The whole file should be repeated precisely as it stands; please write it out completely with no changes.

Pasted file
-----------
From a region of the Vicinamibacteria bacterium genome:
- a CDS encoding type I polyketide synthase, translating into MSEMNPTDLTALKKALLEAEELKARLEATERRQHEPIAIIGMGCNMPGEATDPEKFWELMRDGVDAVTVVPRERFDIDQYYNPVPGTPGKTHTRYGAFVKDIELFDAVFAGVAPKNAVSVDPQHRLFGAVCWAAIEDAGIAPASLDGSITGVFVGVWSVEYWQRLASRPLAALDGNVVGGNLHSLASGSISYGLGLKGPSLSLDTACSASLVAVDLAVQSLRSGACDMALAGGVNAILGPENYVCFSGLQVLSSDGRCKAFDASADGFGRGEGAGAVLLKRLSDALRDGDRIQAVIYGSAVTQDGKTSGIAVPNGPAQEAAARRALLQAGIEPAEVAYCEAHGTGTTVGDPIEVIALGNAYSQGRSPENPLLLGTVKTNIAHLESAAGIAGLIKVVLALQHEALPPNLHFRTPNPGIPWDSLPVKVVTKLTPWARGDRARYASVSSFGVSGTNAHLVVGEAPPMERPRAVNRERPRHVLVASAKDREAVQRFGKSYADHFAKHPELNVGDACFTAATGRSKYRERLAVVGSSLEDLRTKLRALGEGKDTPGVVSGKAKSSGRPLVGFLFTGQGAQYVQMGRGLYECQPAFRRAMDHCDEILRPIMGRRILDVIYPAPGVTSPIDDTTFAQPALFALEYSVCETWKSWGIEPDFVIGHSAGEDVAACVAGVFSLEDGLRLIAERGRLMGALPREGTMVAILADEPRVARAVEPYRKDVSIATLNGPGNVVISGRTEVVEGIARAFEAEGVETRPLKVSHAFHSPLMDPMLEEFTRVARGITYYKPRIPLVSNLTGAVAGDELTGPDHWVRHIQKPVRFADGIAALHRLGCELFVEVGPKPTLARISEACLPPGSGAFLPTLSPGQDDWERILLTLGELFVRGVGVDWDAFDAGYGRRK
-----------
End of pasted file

From a region of the Vicinamibacteria bacterium genome:
- a CDS encoding type I polyketide synthase, translating into MSEMNPTDLTALKKALLEAEELKARLEATERRQHEPIAIIGMGCNMPGEATDPEKFWELMRDGVDAVTVVPRERFDIDQYYNPVPGTPGKTHTRYGAFVKDIELFDAVFAGVAPKNAVSVDPQHRLFGAVCWAAIEDAGIAPASLDGSITGVFVGVWSVEYWQRLASRPLAALDGNVVGGNLHSLASGSISYGLGLKGPSLSLDTACSASLVAVDLAVQSLRSGACDMALAGGVNAILGPENYVCFSGLQVLSSDGRCKAFDASADGFGRGEGAGAVLLKRLSDALRDGDRIQAVIYGSAVTQDGKTSGIAVPNGPAQEAAARRALLQAGIEPAEVAYCEAHGTGTTVGDPIEVIALGNAYSQGRSPENPLLLGTVKTNIAHLESAAGIAGLIKVVLALQHEALPPNLHFRTPNPGIPWDSLPVKVVTKLTPWARGDRARYASVSSFGVSGTNAHLVVGEAPPMERPRAVNRERPRHVLVASAKDREAVQRFGKSYADHFAKHPELNVGDACFTAATGRSKYRERLAVVGSSLEDLRTKLRALGEGKDTPGVVSGKAKSSGRPLVGFLFTGQGAQYVQMGRGLYECQPAFRRAMDHCDEILRPIMGRRILDVIYPAPGVTSPIDDTTFAQPALFALEYSVCETWKSWGIEPDFVIGHSAGEDVAACVAGVFSLEDGLRLIAERGRLMGALPREGTMVAILADEPRVARAVEPYRKDVSIATLNGPGNVVISGRTEVVEGIARAFEAEGVETRPLKVSHAFHSPLMDPMLEEFTRVARGITYYKPRIPLVSNLTGAVAGDELTGPDHWVRHIQKPVRFADGIAALHRLGCELFVEVGPKPTLARISEACLPPGSGAFLPTLSPGQDDWERILLTLGELFVRGVGVDWDAFDAGYGRRK